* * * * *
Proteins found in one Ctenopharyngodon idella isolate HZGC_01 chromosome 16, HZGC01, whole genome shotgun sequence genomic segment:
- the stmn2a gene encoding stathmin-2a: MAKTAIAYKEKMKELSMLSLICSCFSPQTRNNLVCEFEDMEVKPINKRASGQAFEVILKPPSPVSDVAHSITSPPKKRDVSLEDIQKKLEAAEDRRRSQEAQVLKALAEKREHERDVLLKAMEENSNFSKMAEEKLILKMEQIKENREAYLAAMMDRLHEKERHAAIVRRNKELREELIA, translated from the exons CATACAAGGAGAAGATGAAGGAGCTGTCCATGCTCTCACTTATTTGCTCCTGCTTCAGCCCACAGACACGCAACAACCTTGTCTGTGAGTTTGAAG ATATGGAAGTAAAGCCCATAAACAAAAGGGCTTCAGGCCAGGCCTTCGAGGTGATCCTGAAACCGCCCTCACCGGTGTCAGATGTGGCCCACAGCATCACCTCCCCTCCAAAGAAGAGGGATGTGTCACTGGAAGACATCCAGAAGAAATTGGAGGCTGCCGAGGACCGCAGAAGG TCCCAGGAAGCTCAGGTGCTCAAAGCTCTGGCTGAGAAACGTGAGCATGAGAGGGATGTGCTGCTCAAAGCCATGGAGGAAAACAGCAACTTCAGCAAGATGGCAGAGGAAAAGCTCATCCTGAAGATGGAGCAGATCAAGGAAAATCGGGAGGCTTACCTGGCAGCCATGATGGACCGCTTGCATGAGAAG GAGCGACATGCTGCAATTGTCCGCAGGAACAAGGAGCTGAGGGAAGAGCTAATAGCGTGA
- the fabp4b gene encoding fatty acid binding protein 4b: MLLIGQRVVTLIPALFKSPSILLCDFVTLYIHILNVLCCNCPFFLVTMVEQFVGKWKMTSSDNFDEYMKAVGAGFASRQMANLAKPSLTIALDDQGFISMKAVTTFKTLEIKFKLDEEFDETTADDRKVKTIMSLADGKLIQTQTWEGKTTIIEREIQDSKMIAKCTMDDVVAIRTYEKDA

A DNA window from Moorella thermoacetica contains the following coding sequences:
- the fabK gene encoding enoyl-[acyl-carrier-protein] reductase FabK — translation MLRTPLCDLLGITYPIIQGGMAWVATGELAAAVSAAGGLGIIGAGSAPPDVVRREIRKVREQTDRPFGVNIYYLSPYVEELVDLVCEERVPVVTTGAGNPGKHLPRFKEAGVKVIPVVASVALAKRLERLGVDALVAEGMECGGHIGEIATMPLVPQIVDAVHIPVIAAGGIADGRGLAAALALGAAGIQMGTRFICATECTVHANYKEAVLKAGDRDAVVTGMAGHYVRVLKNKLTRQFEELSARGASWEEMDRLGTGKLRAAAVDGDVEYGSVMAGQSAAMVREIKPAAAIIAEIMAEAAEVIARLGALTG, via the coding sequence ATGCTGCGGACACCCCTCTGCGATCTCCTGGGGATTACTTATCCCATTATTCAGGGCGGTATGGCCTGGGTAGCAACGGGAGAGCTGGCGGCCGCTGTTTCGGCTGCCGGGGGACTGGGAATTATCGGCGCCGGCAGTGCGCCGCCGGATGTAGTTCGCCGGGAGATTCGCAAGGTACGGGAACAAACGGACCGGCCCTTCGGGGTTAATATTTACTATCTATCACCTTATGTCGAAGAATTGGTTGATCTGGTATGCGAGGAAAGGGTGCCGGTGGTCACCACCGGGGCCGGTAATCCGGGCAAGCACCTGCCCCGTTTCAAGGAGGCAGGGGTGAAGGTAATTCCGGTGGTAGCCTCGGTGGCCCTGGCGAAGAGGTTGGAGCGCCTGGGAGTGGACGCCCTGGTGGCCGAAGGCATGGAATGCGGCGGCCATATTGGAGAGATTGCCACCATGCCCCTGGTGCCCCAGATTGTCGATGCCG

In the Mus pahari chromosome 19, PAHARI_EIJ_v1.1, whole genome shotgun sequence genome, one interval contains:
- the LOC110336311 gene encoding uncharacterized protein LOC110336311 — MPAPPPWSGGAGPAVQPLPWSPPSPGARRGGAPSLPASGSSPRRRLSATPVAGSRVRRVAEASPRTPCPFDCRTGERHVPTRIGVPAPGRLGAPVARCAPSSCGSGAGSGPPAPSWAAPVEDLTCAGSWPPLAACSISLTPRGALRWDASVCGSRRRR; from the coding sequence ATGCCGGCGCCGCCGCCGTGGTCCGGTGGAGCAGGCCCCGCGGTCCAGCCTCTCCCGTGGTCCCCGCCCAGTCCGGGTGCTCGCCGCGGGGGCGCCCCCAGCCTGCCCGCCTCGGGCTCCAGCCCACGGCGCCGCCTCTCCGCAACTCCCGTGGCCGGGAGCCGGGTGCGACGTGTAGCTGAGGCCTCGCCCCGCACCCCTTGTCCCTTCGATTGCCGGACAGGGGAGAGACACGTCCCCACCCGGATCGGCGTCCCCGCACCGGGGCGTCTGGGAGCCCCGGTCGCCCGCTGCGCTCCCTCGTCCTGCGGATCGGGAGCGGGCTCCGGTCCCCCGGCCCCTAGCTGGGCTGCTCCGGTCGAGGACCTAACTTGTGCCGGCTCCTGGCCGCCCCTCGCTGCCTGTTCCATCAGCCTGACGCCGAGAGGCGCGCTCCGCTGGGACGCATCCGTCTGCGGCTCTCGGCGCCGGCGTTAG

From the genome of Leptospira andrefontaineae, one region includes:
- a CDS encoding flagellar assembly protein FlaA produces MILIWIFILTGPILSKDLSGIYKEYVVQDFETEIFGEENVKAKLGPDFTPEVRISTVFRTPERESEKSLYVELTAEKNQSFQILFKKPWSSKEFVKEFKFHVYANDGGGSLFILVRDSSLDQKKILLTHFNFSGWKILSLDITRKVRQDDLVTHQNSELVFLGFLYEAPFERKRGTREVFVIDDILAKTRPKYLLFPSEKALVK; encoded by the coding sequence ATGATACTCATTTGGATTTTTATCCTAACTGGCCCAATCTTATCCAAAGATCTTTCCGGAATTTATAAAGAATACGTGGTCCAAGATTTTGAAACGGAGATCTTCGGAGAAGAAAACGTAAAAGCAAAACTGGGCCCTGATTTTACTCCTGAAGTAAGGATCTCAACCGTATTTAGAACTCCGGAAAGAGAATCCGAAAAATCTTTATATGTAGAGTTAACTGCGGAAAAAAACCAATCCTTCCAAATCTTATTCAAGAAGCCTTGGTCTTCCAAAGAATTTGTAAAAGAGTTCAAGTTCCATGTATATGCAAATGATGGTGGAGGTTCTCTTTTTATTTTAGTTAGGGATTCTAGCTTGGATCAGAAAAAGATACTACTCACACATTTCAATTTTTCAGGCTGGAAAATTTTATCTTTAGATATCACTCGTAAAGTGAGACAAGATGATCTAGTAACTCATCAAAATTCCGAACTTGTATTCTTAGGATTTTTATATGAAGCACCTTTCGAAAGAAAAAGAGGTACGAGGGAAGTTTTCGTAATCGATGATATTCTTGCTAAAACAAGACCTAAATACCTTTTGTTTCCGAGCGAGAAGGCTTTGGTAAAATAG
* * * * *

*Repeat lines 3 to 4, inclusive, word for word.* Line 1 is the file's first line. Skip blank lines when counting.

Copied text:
- the fabp4b gene encoding fatty acid binding protein 4b: MLLIGQRVVTLIPALFKSPSILLCDFVTLYIHILNVLCCNCPFFLVTMVEQFVGKWKMTSSDNFDEYMKAVGAGFASRQMANLAKPSLTIALDDQGFISMKAVTTFKTLEIKFKLDEEFDETTADDRKVKTIMSLADGKLIQTQTWEGKTTIIEREIQDSKMIAKCTMDDVVAIRTYEKDA

A DNA window from Moorella thermoacetica contains the following coding sequences: